Broken down by category - these handouts will help you with common animal behaviors and challenges.
You can also visit our FAQ's page here.
The Barking Dog - Some canine behavior problems, such as housesoiling, affect only a dog’s owners. However, problems
such as escaping & excessive barking can result in neighborhood disputes& violations of animal control ordinances.
Children & Dogs - Living with a dog can be beneficial to children. However, children and dogs may not always automatically start off with a wonderful relationship
Puppy Nipping - When puppies play with each other, they use
their mouths. Therefore, puppies usually want to bite or “mouth” hands during play or when being petted. Learn how to redirect their behavior!
Introducing Your New Dog to Your Resident Dog - Animals that live in groups, like dogs, establish a social structure within the group called a dominance hierarchy.
Seperation Anxiety - Dogs with separation anxiety exhibit behavior problems when they’re left alone. Typically, they’ll have a dramatic anxiety response within a short time (20-45 minutes) after their owners leave them.
Canine Rivalry - Canine rivalry refers to conflicts between dogs living in the same household. Animals that live in social groups establish a social structure within that group.
Destructive Chewing - It is normal for dogs to explore the
world with their mouths. However, chewing can be directed onto appropriate items.
Crate Training - Crate training your dog may take some time
and effort, but can be useful in a variety of situations.
Adopting a Hoarded Dog - May have never lived with people. Learn what to expect, how to handle them and how to best ease them into their new living situation.
Understanding Reactivity - can look and feel like aggression when your dog is barking or lunging at the leash. However,
there is no intention to harm.
Fearful & Excitment Urination - Learn how to train a dog to
refrain from urinating when either afraid or overly excited.
Rehousetraining - Common for dogs that are recently adopted from a shelter, as they need to adjust to a new home and new routines.
Canine Escape Artist - In order to resolve an escaping problem,
you must determine not only how your dog is getting out, but also why he is escaping.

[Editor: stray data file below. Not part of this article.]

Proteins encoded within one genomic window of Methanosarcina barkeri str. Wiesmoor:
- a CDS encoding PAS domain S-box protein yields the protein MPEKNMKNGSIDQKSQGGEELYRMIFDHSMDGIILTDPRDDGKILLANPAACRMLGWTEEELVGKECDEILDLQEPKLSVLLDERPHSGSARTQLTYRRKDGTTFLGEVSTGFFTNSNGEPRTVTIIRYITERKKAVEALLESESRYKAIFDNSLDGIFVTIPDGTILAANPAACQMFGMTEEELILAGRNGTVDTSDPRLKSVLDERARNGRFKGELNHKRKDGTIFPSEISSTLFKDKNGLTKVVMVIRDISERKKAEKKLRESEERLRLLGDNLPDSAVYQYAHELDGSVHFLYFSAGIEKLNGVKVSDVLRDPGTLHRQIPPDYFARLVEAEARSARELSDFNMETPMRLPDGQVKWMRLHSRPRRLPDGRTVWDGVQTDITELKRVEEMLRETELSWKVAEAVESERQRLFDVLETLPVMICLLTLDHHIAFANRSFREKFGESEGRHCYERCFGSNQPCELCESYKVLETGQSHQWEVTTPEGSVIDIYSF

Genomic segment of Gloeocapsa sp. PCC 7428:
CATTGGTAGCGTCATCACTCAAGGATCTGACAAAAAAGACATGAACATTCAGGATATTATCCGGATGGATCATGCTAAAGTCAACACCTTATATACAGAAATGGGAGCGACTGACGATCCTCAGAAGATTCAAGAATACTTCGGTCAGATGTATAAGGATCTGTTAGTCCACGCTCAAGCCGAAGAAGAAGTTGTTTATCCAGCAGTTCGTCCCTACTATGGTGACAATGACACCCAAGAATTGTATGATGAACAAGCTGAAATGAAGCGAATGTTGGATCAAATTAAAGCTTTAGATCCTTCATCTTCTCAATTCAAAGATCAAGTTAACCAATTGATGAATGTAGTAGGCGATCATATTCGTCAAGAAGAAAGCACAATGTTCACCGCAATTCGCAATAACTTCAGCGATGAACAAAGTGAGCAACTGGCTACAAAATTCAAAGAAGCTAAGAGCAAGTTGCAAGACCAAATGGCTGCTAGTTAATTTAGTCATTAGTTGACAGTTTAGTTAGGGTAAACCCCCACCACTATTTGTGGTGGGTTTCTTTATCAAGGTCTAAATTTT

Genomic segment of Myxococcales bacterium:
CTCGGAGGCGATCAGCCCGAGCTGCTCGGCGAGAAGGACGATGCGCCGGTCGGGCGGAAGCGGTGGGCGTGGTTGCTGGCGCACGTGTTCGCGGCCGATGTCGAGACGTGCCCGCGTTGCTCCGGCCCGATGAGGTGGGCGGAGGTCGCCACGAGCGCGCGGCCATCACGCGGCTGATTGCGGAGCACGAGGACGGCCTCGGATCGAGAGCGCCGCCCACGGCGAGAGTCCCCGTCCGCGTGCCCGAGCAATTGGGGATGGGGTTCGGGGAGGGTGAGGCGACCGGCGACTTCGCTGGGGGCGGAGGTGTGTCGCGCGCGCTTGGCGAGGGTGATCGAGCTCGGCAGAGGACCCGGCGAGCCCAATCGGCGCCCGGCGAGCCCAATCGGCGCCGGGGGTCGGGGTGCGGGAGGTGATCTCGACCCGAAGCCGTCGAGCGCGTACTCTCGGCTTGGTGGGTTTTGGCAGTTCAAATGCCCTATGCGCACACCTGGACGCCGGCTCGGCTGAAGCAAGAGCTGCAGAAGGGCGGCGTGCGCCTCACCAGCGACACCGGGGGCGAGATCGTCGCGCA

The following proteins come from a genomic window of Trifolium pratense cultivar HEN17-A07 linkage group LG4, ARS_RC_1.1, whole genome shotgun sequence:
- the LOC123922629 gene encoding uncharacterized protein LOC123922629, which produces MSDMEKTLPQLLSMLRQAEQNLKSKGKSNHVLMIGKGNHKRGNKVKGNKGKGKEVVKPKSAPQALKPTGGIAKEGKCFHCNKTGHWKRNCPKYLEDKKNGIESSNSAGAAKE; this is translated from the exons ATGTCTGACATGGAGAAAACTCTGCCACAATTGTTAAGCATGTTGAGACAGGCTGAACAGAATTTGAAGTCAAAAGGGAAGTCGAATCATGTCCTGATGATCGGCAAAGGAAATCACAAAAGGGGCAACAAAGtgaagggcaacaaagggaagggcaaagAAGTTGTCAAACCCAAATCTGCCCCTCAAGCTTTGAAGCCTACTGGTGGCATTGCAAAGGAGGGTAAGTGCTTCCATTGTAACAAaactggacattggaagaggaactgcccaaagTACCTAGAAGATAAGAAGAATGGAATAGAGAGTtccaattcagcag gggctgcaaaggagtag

Marking Behavior in Dogs - occurs when there is either instability in a dog’s relationships or when a dog is feeling anxious. It is not
a house soiling problem. To resolve the problem, you need to address the underlying reason for your dog’s need to mark.
Successful Cleaning to Remove Pet Odors and Stains - Has your pet left “scent marks” of urination and/or defecation on your floor
or furniture? To successfully re-train your pet to avoid those areas.
Developmental Stages of Puppy Behavior- Understanding the different developmental stages of your new puppy.
Aversives - Something that your dog finds unpleasant. It can be
used to discourage a particular action or place.
Clicker Training - Teaching your dog through the comfort of a click.
Teaching "Come" - Coming when called is one of the most useful
commands you can teach your dog. In an emergency, a reliable "come" or recall can save your dog's life, but most of the time it's
just convenient to be able to get your dog to come when called.
Teaching "Down" - Down is the best, most comfortable position for
your dog to stay in for any length of time. Down (and especially
down-stay) is a wonderful calming maneuver and can also teach
your dog to be more independent.
Teaching "Drop It" - Useful when your dog picks up something in his mouth that he shouldn't have - your shoe, your child's favorite toy, or a chicken bone, for example.
Teaching "Leave It" - Useful when you want your dog to stop doing something, whether that is sniffing at someone or something, barking or licking. They should immediately stop whatever their are
doing and look to you for a reward.
Teaching "Settle" - More relaxed than a "Down-stay" or "Sit-stay"; the dog need not maintain a specific position. You can use it in the waiting room at the vet, or when you stop to chat with a neighbor.
Teaching "Sit" - This will help him learn that the doing what you ask is always the best choice and fastest way of getting what they want. When in doubt, SIT!
Teaching "Stay" - Useful when you need your dog to be still while you do something else. They can also help to teach your dog self-control and independence.
Teaching "Watch Me" - Useful behavior when you want to distract your dog's attention from something ( another dog, squirrel or other temptations).
Teaching your Dog to Not Jump Up. - Rather than teach the dog to "not" do something. We wil ask that they do something that they know how to do that is incompatible with jumping up on you or someone else.